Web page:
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The EU Shot Its Greek Hostage, Now Spain Is Nervous

Rob Garver

In a battle over banking regulation at the end of the Clinton administration, former Republican Sen. Phil Gramm of Texas remarked on the importance of being willing to inflict pain when negotiations don’t go your way. “I don’t take hostages I’m not willing to shoot,” Gramm explained

The point Gramm was making is that once you demonstrate that you don’t make idle threats, future negotiations are easier. 

Related: Wall Street Knows Greek Debt Drama Is Far from Over 

The treatment of Greece by its European creditors may have had a similar effect. 

In Spain, which is even more indebted than Greece, the leftist Podemos Party has been gaining influence, in part by making promises in line with those made by Greece’s Syriza Party. In May, Pablo Iglesias, the leader of Podemos, demanded that Spain’s debt be restructured and that debt payments be tied to economic growth. 

“For Spain to be able to meet its international obligations, we have to link debt payments to economic growth and expansive job creation policies,” he said. A similar argument had been made by former Greek finance minister Yanis Varoufakis, who so aggravated his European counterparts that he was eventually replaced.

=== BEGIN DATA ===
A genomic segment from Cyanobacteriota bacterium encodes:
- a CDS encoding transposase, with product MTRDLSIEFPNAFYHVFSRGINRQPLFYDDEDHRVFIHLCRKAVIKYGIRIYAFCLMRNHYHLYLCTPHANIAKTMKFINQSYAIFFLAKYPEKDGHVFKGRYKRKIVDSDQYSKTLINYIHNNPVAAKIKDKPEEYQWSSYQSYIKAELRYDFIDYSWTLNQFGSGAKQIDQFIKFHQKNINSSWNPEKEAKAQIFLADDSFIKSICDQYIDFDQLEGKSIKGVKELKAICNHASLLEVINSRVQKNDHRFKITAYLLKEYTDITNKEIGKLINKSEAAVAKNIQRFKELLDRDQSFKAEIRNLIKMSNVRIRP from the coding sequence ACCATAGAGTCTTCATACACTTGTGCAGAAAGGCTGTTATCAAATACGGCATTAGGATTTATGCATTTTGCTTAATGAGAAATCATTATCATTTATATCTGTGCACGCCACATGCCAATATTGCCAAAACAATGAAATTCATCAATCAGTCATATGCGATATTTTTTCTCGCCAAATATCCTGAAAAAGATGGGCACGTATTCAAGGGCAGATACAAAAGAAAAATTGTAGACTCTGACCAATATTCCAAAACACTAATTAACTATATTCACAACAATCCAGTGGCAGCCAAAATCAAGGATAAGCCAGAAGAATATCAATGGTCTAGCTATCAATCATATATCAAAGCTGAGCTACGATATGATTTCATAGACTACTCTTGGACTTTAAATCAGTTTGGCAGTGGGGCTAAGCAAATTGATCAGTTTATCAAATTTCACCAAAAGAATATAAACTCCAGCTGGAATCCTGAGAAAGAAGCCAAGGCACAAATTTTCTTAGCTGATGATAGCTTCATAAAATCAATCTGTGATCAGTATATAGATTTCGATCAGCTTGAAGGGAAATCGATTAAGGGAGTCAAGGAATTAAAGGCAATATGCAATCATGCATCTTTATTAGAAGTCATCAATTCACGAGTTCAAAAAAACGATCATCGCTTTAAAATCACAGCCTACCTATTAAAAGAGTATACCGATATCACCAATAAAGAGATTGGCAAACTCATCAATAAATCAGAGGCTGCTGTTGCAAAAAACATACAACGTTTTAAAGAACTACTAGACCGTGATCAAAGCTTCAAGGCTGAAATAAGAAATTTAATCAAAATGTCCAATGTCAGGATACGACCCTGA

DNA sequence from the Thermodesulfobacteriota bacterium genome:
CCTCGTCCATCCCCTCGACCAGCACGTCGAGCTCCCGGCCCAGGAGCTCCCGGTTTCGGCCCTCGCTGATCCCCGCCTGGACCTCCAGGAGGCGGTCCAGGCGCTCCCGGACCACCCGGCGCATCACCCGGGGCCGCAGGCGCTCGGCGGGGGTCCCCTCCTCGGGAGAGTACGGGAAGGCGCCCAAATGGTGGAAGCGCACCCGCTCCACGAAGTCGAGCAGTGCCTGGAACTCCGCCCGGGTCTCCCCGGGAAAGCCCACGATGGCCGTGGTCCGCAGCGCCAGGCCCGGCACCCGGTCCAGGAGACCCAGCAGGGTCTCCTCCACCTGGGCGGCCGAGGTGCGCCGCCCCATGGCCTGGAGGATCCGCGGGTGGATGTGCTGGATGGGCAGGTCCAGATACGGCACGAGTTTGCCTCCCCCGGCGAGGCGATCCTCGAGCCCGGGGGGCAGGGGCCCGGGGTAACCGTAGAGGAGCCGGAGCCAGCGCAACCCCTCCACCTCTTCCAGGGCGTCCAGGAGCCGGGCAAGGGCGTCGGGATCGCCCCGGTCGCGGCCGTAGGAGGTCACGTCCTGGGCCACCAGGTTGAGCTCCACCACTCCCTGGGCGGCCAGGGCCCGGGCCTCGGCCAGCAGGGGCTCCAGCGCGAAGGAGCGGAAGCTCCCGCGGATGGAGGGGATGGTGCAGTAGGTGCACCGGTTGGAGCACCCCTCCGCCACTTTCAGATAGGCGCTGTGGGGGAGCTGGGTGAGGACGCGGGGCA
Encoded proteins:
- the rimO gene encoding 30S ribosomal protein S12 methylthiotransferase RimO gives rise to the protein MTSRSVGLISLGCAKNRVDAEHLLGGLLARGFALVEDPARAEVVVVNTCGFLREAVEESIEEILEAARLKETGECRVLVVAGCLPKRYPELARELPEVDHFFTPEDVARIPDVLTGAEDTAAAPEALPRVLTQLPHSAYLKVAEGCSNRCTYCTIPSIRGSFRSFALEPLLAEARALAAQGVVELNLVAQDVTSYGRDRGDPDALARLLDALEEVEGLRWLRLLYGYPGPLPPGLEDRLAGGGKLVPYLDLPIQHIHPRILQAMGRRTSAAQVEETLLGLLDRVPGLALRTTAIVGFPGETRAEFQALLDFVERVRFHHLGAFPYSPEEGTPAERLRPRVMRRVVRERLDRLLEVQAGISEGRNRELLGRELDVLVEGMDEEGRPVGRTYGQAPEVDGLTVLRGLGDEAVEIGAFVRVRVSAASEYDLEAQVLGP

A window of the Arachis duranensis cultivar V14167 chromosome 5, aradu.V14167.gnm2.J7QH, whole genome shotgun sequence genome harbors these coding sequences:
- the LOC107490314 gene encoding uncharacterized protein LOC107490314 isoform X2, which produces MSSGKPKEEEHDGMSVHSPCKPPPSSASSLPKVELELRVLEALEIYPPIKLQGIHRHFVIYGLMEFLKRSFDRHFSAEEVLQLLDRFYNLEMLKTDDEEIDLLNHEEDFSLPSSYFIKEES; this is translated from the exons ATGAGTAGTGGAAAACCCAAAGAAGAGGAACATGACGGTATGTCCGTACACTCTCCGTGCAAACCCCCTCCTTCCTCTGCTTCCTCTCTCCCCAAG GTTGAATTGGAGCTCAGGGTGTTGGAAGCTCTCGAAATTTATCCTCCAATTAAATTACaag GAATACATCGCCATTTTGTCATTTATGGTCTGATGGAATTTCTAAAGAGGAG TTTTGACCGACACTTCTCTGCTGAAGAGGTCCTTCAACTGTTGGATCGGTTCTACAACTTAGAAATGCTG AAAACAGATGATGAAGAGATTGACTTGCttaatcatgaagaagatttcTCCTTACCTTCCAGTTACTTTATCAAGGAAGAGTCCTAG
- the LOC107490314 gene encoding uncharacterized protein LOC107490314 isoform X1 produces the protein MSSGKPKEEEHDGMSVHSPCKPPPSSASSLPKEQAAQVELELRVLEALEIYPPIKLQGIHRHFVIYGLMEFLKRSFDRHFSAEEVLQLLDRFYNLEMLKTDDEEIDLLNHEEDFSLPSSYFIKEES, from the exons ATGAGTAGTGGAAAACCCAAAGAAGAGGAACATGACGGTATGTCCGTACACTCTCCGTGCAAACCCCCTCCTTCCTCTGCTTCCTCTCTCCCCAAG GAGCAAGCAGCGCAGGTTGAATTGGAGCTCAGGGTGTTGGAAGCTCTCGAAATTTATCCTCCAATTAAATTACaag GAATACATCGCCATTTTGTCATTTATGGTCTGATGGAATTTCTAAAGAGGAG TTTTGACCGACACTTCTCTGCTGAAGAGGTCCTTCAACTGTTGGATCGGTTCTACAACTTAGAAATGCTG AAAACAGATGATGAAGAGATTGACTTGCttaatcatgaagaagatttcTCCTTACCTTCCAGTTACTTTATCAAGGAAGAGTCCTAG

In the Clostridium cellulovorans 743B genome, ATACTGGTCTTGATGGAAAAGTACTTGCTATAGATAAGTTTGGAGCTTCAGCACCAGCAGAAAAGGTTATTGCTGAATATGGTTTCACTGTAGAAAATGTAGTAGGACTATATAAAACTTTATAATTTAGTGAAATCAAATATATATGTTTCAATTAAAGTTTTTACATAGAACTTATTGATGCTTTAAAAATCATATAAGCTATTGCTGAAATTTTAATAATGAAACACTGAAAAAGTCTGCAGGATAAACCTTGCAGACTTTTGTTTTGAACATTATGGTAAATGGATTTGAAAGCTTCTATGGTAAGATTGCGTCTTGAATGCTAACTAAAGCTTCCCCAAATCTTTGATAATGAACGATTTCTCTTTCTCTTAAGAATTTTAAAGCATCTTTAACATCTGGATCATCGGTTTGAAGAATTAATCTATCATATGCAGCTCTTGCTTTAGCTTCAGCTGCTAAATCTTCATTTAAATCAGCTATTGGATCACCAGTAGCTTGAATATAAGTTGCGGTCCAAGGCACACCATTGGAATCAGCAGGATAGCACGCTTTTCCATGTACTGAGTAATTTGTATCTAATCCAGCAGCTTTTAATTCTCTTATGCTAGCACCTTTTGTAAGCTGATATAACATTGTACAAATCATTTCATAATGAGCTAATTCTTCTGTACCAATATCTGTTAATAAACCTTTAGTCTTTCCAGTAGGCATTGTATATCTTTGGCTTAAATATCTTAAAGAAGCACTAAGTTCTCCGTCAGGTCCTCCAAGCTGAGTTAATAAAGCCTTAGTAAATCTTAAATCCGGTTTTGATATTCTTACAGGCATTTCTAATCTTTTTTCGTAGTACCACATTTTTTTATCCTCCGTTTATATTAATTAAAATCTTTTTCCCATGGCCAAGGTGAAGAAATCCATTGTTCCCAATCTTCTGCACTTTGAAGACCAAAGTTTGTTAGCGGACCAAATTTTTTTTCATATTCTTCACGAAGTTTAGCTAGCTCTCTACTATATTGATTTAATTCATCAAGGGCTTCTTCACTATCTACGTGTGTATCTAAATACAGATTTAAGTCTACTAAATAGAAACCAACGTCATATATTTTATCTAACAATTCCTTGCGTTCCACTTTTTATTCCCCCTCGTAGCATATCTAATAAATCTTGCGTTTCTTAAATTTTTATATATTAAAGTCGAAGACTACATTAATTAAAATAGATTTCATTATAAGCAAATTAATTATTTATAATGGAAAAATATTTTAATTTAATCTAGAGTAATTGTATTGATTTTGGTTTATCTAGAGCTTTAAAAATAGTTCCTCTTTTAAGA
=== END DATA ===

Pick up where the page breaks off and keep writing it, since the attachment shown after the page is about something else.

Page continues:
The reaction of Podemos to the punishing deal to enable another Greek bailout was telling. After battling to the bitter end, Syriza was forced to accept a humiliating offer from its creditors. In a deal primarily driven by Germany and other northern European countries, Greeks face pension cuts, huge tax increases, reduced services, and the forced sale of $50 billion worth of the country’s physical assets. 

Related: 5 Surprising Facts About the Greek Economy 

In Madrid on Tuesday, it was as though the Eurogroup, fresh from dealing with Greece, had turned to Spain with smoking gun in hand and asked, “What were you saying?” 

The answer from Podemos’ top economic policy officer, Nacho Alvarez, was essentially, “Who, me? Nothing. Nothing at all.” 

Speaking to reporters, Alvarez said that debt restructuring wasn’t really necessary after all. “Spain, he said, “is not Greece.” 

Or so he must fervently hope.  

“Greece and Spain are different economies in very different situations which demand different economic strategies,” Alvarez said at a press conference. 

Related: Why Greece Can’t Grow Its Way Out of This Mess 

He added, “Podemos and Syriza have different economic approaches” and said that he is confident the country’s current programs to stimulate economic growth will allow it to manage its debts. 

Whether Podemos has detected a significant shift in the country’s economic future over the last two months or has had a change of heart more related to the Eurogroup’s treatment of Greece is up for debate. 

However, if part of the aim of Greece’s creditors was to punish Syriza pour encourager les autres, there seems to be little room for debate at all. It worked. In the near term, at least, it worked.